Archive for the 'Honduras' Category

Border crossings and lots of new pals

Kilometers this post: 541

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We’ve crossed three borders since last we posted, and have lots of stories and impressions to share. We spent our last days in Guatemala back down in banana-growing country, riding through the south-eastern corner at a lower, hotter altitude. During our last few days, we had the good fortune to run into several bike tourists. At the same time! Luis from Mexico City is taking a year to ride South (see his blog at vapalsur.com), and we hope to meet up with him again down the road, since we got along like peanut butter and bananas. Barbara and Achim from Germany arrived on the scene as we were hanging out with Luis, and we all rode together for a very little while. Chatting with these folks in the shade, though, inspired some ongoing musings about how many bike tourists there are around us at any given point, and how many different ways there are to do a trip like this. Some riders stay on dirt roads 100% of the time, some stick to pavement. Some ride only mountains, others only flats, and still others take a bus any time there’s a climb. There are those who ride over 100km every day, and those who average more like 40km, and everything in between. We may still be in the process of trying out different styles to find one that fits, or maybe our style is simply to change it up a lot. In any case, we’ve been through a lot of phases.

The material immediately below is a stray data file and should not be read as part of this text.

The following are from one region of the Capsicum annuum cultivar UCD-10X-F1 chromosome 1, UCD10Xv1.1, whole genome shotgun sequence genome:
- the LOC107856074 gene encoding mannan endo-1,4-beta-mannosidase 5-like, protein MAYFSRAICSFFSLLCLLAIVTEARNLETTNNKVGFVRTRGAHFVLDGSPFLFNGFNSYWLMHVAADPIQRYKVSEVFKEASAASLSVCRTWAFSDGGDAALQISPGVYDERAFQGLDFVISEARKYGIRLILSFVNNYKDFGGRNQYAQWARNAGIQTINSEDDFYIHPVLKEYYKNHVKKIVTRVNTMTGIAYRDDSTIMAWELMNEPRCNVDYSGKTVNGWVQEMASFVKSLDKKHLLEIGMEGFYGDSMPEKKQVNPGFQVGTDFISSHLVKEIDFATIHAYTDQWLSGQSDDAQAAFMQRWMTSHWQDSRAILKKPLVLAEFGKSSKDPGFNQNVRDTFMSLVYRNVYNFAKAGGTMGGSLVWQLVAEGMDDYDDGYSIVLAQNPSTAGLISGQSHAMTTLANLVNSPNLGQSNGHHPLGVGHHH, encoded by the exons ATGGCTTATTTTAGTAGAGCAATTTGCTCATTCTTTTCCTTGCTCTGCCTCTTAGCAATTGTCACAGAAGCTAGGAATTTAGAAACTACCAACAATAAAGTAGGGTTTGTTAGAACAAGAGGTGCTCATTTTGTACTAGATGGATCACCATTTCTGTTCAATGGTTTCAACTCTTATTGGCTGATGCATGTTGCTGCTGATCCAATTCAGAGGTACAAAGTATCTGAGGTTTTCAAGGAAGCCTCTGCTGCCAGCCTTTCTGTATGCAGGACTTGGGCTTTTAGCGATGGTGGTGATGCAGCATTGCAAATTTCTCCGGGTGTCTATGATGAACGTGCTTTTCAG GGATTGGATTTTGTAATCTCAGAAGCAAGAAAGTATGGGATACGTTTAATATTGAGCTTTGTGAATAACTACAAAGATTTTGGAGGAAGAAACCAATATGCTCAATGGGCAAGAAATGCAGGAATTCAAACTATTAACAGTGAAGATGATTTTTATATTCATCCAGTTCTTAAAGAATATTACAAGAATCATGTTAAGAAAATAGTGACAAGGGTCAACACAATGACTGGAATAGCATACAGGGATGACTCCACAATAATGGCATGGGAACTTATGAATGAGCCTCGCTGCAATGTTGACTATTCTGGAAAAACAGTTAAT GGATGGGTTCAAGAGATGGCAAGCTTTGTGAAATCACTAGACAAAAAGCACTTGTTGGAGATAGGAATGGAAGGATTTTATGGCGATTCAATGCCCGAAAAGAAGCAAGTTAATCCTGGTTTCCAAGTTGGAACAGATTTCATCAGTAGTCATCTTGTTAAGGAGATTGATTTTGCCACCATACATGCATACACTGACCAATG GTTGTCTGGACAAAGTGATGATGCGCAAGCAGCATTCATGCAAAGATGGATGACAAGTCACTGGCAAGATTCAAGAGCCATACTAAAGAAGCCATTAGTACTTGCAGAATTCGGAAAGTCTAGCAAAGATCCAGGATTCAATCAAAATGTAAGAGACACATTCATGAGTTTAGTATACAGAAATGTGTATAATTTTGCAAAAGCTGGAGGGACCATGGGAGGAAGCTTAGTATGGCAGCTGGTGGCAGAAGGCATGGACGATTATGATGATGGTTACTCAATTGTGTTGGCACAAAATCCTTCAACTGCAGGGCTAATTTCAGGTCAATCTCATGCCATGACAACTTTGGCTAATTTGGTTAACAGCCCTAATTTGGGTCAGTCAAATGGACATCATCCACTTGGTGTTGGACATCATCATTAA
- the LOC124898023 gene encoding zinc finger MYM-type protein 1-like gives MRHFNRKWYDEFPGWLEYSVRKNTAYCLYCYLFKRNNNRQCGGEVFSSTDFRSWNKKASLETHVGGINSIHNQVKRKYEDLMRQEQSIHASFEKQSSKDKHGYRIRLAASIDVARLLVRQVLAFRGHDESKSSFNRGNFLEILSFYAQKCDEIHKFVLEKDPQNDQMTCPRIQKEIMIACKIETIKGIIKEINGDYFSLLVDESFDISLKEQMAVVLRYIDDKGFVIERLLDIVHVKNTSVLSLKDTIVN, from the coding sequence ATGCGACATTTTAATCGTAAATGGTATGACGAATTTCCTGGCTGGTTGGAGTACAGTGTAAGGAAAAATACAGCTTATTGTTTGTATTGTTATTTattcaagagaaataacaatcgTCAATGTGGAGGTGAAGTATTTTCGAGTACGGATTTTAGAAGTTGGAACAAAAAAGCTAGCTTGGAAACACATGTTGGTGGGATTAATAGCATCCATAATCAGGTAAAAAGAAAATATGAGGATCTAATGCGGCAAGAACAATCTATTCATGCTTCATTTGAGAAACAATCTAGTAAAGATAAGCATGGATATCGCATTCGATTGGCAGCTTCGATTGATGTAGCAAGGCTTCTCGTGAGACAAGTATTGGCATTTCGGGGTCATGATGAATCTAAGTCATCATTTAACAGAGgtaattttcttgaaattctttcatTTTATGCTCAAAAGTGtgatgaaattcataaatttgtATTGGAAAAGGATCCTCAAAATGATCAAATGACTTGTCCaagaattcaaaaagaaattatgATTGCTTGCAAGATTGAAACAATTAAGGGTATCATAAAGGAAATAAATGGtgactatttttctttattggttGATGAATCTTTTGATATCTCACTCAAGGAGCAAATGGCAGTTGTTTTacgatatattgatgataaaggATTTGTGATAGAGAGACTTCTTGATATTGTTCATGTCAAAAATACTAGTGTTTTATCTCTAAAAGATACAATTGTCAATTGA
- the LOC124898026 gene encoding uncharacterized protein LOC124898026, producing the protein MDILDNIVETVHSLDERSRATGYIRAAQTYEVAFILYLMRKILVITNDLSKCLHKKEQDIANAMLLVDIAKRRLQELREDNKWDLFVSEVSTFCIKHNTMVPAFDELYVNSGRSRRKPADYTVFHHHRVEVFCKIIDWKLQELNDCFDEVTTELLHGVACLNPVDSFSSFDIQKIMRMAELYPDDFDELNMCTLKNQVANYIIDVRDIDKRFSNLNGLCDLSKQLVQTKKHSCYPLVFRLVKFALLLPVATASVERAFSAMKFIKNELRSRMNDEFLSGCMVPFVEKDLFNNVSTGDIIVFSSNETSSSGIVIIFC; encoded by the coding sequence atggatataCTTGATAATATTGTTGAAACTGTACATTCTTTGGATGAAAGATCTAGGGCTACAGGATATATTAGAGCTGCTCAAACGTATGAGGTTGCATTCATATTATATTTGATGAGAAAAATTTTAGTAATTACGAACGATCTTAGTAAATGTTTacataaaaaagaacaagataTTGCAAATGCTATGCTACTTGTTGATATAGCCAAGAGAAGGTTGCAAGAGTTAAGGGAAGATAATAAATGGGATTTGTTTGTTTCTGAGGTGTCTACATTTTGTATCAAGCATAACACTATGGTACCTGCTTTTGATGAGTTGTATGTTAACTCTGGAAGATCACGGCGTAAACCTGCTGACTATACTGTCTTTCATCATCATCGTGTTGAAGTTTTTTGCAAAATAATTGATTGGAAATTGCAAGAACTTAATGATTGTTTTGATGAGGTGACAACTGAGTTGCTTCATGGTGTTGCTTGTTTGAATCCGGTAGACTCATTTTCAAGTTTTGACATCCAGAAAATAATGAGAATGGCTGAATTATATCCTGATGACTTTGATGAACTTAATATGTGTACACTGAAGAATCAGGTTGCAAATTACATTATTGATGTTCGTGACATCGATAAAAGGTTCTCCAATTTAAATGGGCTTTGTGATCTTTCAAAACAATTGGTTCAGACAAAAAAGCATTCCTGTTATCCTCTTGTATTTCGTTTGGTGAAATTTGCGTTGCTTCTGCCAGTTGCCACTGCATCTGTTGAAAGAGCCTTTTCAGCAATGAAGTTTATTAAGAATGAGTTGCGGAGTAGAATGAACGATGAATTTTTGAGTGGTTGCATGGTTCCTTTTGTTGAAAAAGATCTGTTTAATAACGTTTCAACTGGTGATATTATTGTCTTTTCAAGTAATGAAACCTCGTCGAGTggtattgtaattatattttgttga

El Salvador was our HOT phase. We stayed along the coast road almost the whole way through, which meant lots of mangoes collected by the side of the road, ocean views and swims, and plenty of breaks in the shade to escape the 100 degree afternoons. So many people, (bikers, backpackers, locals, friends of all kinds) had told us to avoid El Salvador altogether, but we’re very glad we didn’t. The people we met were enthusiastic and friendly, and never shy to say exactly what they wanted to us. This made for some pretty fun interactions. One guy asked us how to report a crime in the US. Another told us a story about how he almost got a ticket for peeing against a building in the US but got off with a warning when he explained that he didn’t know because in El Salvador, cops don’t pay attention to that! A woman munching a delicious corn fritter-like thing broke off pieces and handed them to us when we asked what it was she was eating. When we were eating a (giant) watermelon in the shade, a man pulled over in his car and handed us a book that turned out to be about the philosophy of the gnostics and said it was “for our journey.” We left that one behind. But still, it was given with such kindness. Of course, some of the young dudes who felt they could say whatever they wanted to Aran grew extremely tiresome, but they were generally quickly forgotten.